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# Fundamental Economic Concepts - PowerPoint PPT Presentation

Fundamental Economic Concepts. Chapter 2. Fundamental Economic Concepts. Demand, Supply, and Equilibrium Review Total, Average, and Marginal Analysis Finding the Optimum Point Present Value, Discounting & Net Present Value Risk and Expected Value Probability Distributions

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### Fundamental Economic Concepts

Chapter 2

• Demand, Supply, and Equilibrium Review

• Total, Average, and Marginal Analysis

• Finding the Optimum Point

• Present Value, Discounting & Net Present Value

• Risk and Expected Value

• Probability Distributions

• Standard Deviation & Coefficient of Variation

• Normal Distributions and using the z-value

• The Relationship Between Risk & Return

• A decrease in the price of a good, all other things held constant, will cause an increase in the quantity demanded of the good.

• An increase in the price of a good, all other things held constant, will cause a decrease in the quantity demanded of the good.

Price

An increase in price causes a decrease in quantity demanded.

P1

P0

Quantity

Q1

Q0

Price

A decrease in price causes an increase in quantity demanded.

P0

P1

Quantity

Q0

Q1

• Individual Demand Curve the greatest quantity of a good demanded at each price the consumers are willing to buy, holding other influences constant

\$/Q

\$5

20

Q /time unit

• The Market Demand Curve is the horizontal sum of the individual demand curves.

• The Demand Functionincludes all variables that influence the quantity demanded

4 3 7

Q = f( P, Ps, Pc,Y, N PE)

- + - ? + +

P is price of the good

PS is the price of substitute goods

PC is the price of complementary goods

Y is income, N is population,

PE is the expected future price

Determinants of the Quantity Demanded

i. price, P

ii. price of substitute goods, Ps

iii. price of complementary goods, Pc

iv. income, Y

vii. size of population, N,

viii. expected future prices, Pe

x. taxes or subsidies, T/S

• The list of variables that could likely affect the quantity demand varies for different industries and products.

• The ones on the left are tend to be significant.

An increase in demand refers to a rightward shift in the market demand curve.

Price

P0

Quantity

Q0

Q1

A decrease in demand refers to a leftward shift in the market demand curve.

Price

P0

Quantity

Q1

Q0

• A decrease in the price of a good, all other things held constant, will cause a decrease in the quantity supplied of the good.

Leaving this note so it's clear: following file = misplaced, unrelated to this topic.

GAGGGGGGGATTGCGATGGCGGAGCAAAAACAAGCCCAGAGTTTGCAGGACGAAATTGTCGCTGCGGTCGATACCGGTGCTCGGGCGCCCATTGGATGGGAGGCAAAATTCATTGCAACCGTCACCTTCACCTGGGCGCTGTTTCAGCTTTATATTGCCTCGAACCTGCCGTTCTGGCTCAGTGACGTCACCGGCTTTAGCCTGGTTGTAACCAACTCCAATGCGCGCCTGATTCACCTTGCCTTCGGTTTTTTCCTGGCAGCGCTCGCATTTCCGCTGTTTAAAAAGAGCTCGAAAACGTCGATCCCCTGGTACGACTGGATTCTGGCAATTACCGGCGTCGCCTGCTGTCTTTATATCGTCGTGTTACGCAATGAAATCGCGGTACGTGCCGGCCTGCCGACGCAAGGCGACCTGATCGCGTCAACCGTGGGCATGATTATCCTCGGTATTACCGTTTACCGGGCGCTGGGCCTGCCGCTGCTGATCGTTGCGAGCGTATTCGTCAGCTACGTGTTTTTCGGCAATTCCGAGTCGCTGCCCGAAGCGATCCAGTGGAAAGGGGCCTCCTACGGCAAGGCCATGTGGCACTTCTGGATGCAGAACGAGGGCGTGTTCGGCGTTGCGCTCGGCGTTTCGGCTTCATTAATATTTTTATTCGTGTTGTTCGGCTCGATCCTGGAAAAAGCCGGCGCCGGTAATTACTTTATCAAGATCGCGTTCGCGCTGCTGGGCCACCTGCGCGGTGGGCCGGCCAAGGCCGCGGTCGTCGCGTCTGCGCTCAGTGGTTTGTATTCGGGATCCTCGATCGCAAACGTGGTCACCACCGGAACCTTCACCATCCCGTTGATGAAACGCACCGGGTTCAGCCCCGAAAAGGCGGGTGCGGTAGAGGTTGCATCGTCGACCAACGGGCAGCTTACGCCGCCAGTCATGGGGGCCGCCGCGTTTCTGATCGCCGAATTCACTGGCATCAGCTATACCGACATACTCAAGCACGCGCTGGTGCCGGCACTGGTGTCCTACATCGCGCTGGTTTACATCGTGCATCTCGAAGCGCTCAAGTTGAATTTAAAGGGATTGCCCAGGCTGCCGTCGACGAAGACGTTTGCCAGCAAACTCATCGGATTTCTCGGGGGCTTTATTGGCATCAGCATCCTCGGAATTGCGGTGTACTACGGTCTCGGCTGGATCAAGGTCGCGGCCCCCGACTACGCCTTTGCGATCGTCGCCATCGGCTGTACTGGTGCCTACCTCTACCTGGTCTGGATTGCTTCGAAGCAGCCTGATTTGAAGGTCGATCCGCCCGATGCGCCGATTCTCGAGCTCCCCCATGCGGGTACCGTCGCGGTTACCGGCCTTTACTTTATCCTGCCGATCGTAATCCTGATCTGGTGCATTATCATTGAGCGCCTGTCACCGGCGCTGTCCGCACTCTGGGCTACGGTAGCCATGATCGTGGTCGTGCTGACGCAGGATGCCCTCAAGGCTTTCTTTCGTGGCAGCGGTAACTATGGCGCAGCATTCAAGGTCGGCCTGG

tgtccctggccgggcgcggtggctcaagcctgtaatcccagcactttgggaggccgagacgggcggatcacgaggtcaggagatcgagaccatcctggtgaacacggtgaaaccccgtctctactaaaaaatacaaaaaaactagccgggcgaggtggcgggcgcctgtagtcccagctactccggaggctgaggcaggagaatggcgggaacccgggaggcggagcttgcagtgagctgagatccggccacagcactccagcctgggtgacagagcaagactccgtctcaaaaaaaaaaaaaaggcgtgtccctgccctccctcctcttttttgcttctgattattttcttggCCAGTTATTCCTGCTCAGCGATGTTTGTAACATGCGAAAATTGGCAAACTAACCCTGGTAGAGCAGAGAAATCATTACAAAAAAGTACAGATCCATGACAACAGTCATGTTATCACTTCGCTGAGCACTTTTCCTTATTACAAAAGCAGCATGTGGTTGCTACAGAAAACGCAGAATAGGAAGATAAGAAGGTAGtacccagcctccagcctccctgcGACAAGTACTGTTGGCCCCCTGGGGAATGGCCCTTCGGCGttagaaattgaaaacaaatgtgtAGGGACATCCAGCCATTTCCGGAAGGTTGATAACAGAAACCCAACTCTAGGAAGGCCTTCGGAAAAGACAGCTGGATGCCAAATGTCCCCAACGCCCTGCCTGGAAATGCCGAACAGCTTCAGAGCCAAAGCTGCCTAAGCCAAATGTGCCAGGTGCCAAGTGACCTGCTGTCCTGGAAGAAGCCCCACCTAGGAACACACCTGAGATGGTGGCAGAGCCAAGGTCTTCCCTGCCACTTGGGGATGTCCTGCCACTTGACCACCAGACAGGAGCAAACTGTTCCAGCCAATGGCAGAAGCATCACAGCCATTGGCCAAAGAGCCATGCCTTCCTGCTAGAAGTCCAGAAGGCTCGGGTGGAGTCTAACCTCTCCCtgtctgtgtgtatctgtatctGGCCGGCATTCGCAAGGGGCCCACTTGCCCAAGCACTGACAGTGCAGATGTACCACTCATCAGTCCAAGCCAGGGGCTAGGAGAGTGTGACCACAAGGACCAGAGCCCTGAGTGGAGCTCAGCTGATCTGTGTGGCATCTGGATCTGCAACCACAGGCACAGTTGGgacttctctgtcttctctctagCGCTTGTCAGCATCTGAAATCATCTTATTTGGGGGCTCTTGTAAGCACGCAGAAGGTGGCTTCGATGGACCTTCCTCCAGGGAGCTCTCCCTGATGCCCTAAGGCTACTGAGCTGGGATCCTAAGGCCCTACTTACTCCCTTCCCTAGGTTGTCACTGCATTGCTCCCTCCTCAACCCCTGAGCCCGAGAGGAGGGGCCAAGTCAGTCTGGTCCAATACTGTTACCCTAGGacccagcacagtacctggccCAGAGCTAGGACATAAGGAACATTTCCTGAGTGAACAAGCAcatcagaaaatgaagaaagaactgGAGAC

• An increase in the price of a good, all other things held constant, will cause an increase in the quantity supplied of the good.

A decrease in price causes a decrease in quantity supplied.

Price

P0

P1

Quantity

Q1

Q0

An increase in price causes an increase in quantity supplied.

Price

P1

P0

Quantity

Q0

Q1

• Firm Supply Curve- the greatest quantity of a good supplied at each price the firm is profitably able to supply, holding other things constant.

\$/Q

Q/time unit

• The Market Supply Curve is the horizontal sum of the firm supply curves.

• The Supply Function includes all variables that influence the quantity supplied

4 3 7

Q = g( P, PI, RC,T, T/S)

+ - - + ?

i. price, P

ii. input prices, PI, e.g., sheet metal

iii. Price of unused substitute inputs, PUI, such as fiberglass

iv. technological improvements, T

v. entry or exit of other auto sellers, EE

vi. Accidental supply interruptions from fires, floods, etc., F

vii. Costs of regulatory compliance, RC

viii. Expected future changes in price, PE

x. taxes or subsidies, T/S

Note: Anything that shifts supply can be included and varies for different industries or products.

An increase in supply refers to a rightward shift in the market supply curve.

Price

P0

Quantity

Q0

Q1

A decrease in supply refers to a leftward shift in the market supply curve.

Price

P0

Quantity

Q1

Q0

• Market equilibrium is determined at the intersection of the market demand curve and the market supply curve.

• The equilibrium price causes quantity demanded to be equal to quantity supplied.

Equilibrium:No Tendency to Change

S

• Superimpose demand and supply

• If No Excess Demand and No Excess Supply . . .

• Then no tendency to change at the equilibrium price, Pe

P

Willing

& Able

in cross-

hatched

Pe

D

Q

• If quantity demanded is greater than quantity supplied at a price, prices tend to rise.

• The larger is the difference between quantity supplied and demanded at a price, the greater is the pressure for prices to change.

• When the quantity demanded and supplied at a price are equal at a price, prices have no tendency to change.

• Suppose there is an increase in income this year and assume the good is a “normal” good

• Does Demand or Supply Shift?